A host gene expression approach for identifying triggers of asthma exacerbations.

Abstract

RATIONALE:Asthma exacerbations often occur due to infectious triggers, but determining whether infection is present and whether it is bacterial or viral remains clinically challenging. A diagnostic strategy that clarifies these uncertainties could enable personalized asthma treatment and mitigate antibiotic overuse. OBJECTIVES:To explore the performance of validated peripheral blood gene expression signatures in discriminating bacterial, viral, and noninfectious triggers in subjects with asthma exacerbations. METHODS:Subjects with suspected asthma exacerbations of various etiologies were retrospectively selected for peripheral blood gene expression analysis from a pool of subjects previously enrolled in emergency departments with acute respiratory illness. RT-PCR quantified 87 gene targets, selected from microarray-based studies, followed by logistic regression modeling to define bacterial, viral, or noninfectious class. The model-predicted class was compared to clinical adjudication and procalcitonin. RESULTS:Of 46 subjects enrolled, 7 were clinically adjudicated as bacterial, 18 as viral, and 21 as noninfectious. Model prediction was congruent with clinical adjudication in 15/18 viral and 13/21 noninfectious cases, but only 1/7 bacterial cases. None of the adjudicated bacterial cases had confirmatory microbiology; the precise etiology in this group was uncertain. Procalcitonin classified only one subject in the cohort as bacterial. 47.8% of subjects received antibiotics. CONCLUSIONS:Our model classified asthma exacerbations by the underlying bacterial, viral, and noninfectious host response. Compared to clinical adjudication, the majority of discordances occurred in the bacterial group, due to either imperfect adjudication or model misclassification. Bacterial infection was identified infrequently by all classification schemes, but nearly half of subjects were prescribed antibiotics. A gene expression-based approach may offer useful diagnostic information in this population and guide appropriate antibiotic use.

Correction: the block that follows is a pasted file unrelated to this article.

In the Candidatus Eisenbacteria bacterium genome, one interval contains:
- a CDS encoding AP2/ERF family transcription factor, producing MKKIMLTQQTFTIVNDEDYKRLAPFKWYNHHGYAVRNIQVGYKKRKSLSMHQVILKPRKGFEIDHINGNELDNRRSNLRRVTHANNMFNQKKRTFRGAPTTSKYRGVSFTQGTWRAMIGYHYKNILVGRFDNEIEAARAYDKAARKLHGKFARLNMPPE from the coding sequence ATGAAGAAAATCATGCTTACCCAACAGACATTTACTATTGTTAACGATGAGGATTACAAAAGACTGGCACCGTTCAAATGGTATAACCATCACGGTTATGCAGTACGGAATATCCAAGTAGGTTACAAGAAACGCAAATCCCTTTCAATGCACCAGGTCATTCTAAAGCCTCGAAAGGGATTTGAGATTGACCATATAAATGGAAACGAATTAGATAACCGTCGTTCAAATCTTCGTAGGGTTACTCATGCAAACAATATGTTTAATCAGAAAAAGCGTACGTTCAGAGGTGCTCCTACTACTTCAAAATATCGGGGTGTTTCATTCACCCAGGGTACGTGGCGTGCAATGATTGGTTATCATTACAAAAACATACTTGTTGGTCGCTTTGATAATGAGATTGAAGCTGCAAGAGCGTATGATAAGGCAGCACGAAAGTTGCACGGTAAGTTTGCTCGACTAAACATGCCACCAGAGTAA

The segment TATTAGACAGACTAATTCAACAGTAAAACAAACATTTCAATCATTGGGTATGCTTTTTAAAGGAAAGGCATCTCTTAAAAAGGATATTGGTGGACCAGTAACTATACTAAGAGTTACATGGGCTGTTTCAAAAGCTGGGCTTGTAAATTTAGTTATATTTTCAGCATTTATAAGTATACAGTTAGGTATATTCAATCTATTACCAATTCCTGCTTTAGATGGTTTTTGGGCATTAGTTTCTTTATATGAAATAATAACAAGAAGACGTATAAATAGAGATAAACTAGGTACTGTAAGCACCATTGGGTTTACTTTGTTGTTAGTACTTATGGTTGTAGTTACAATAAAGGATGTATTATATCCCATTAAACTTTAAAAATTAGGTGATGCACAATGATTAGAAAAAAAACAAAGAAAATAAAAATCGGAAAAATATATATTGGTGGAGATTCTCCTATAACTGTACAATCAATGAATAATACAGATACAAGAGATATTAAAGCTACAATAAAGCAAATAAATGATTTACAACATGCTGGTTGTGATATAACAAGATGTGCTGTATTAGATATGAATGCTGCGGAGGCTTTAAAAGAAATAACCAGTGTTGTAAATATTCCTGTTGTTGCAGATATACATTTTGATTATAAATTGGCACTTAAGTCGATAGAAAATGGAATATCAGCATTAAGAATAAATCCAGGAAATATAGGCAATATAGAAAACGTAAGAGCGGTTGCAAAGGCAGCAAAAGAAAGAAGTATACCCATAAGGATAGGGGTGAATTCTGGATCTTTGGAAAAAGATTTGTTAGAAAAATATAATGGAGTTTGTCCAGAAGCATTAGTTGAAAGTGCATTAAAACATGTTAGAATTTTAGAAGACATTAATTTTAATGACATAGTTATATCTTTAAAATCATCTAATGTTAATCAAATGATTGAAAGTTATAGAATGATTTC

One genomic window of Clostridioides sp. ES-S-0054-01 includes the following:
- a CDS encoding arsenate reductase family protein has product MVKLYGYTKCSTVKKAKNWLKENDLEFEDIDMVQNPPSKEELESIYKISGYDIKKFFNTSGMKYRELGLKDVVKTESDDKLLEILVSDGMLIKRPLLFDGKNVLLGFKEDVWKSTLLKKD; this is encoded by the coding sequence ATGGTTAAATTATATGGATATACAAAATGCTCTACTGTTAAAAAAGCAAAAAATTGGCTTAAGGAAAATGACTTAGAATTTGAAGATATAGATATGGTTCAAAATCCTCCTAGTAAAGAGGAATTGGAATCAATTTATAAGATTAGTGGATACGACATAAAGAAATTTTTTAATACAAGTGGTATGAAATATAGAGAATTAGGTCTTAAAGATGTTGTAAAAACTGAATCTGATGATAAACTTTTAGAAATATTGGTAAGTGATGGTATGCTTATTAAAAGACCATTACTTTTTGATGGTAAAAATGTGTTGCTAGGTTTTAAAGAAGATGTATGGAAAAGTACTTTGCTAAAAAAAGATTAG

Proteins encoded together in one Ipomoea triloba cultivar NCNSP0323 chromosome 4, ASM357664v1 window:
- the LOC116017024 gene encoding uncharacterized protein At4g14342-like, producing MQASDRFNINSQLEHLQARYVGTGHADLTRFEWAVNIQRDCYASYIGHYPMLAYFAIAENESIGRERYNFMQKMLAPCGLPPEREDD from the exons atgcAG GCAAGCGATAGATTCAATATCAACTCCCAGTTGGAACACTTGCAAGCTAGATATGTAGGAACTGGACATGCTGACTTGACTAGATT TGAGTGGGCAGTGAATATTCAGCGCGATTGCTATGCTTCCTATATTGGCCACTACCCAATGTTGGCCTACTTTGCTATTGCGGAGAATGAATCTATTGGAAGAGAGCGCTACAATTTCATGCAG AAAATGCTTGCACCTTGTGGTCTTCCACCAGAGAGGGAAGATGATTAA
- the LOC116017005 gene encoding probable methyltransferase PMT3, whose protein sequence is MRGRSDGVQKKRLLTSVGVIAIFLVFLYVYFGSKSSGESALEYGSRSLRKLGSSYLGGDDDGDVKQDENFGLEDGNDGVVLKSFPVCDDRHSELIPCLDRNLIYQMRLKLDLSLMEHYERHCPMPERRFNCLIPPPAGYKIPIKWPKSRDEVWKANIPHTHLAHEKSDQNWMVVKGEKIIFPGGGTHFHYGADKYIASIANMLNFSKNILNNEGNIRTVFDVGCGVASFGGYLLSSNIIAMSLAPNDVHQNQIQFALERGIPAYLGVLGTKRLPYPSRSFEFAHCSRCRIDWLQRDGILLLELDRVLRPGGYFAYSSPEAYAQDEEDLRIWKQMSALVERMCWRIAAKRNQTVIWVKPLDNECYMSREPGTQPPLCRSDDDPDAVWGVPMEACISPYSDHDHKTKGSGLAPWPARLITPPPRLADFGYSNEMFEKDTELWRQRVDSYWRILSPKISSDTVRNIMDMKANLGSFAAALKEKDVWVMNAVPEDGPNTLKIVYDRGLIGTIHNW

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Citation

Published Version (Please cite this version)

10.1371/journal.pone.0214871

Publication Info

Lydon, Emily C, Charles Bullard, Mert Aydin, Olga M Better, Anna Mazur, Bradly P Nicholson, Emily R Ko, Micah T McClain, et al. (2019). A host gene expression approach for identifying triggers of asthma exacerbations. PloS one, 14(4). p. e0214871. 10.1371/journal.pone.0214871 Retrieved from https://hdl.handle.net/10161/19463.

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Scholars@Duke

Ko

Emily Ray Ko

Assistant Professor of Medicine

Clinical and translational research, COVID-19 therapeutics, clinical biomarkers for infectious disease.

McClain

Micah Thomas McClain

Associate Professor of Medicine
Ginsburg

Geoffrey Steven Ginsburg

Adjunct Professor in the Department of Medicine